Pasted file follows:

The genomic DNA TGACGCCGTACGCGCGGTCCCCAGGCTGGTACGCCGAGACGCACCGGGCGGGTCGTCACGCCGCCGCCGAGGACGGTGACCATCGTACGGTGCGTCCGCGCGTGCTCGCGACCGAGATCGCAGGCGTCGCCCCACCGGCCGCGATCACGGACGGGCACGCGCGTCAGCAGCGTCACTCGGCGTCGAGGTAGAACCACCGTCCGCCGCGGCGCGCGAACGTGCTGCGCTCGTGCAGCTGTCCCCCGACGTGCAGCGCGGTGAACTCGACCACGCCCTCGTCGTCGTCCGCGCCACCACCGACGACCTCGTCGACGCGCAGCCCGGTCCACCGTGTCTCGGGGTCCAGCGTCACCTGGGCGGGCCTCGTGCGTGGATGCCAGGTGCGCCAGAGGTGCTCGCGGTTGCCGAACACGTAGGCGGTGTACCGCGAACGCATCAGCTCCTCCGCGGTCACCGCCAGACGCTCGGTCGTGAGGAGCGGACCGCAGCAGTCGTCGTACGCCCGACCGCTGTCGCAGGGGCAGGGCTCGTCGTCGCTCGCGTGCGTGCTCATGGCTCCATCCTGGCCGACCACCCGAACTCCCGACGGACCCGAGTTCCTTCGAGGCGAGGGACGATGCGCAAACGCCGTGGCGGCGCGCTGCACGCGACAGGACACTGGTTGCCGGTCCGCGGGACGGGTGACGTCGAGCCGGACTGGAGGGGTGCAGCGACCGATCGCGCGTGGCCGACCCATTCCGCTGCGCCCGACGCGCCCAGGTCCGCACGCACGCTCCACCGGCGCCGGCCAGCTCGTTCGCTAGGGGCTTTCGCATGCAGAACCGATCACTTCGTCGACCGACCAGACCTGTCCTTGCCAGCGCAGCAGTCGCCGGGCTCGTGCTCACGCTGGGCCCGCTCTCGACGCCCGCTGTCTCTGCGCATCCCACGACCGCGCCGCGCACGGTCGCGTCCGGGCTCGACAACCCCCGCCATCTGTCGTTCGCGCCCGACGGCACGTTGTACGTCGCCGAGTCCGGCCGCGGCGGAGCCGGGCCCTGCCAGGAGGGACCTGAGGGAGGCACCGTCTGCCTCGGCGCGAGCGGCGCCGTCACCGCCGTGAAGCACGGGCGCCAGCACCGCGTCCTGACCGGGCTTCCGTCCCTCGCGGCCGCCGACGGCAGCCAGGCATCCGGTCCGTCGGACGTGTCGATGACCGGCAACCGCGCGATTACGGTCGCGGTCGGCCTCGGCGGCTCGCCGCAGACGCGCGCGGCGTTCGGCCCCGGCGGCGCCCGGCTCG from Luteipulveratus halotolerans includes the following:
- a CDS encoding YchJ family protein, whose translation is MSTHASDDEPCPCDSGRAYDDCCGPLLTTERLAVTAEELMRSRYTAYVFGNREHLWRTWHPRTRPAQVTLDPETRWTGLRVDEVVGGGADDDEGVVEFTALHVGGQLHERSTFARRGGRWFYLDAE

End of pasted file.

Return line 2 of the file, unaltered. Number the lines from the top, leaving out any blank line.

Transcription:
- a CDS encoding YchJ family protein, whose translation is MSTHASDDEPCPCDSGRAYDDCCGPLLTTERLAVTAEELMRSRYTAYVFGNREHLWRTWHPRTRPAQVTLDPETRWTGLRVDEVVGGGADDDEGVVEFTALHVGGQLHERSTFARRGGRWFYLDAE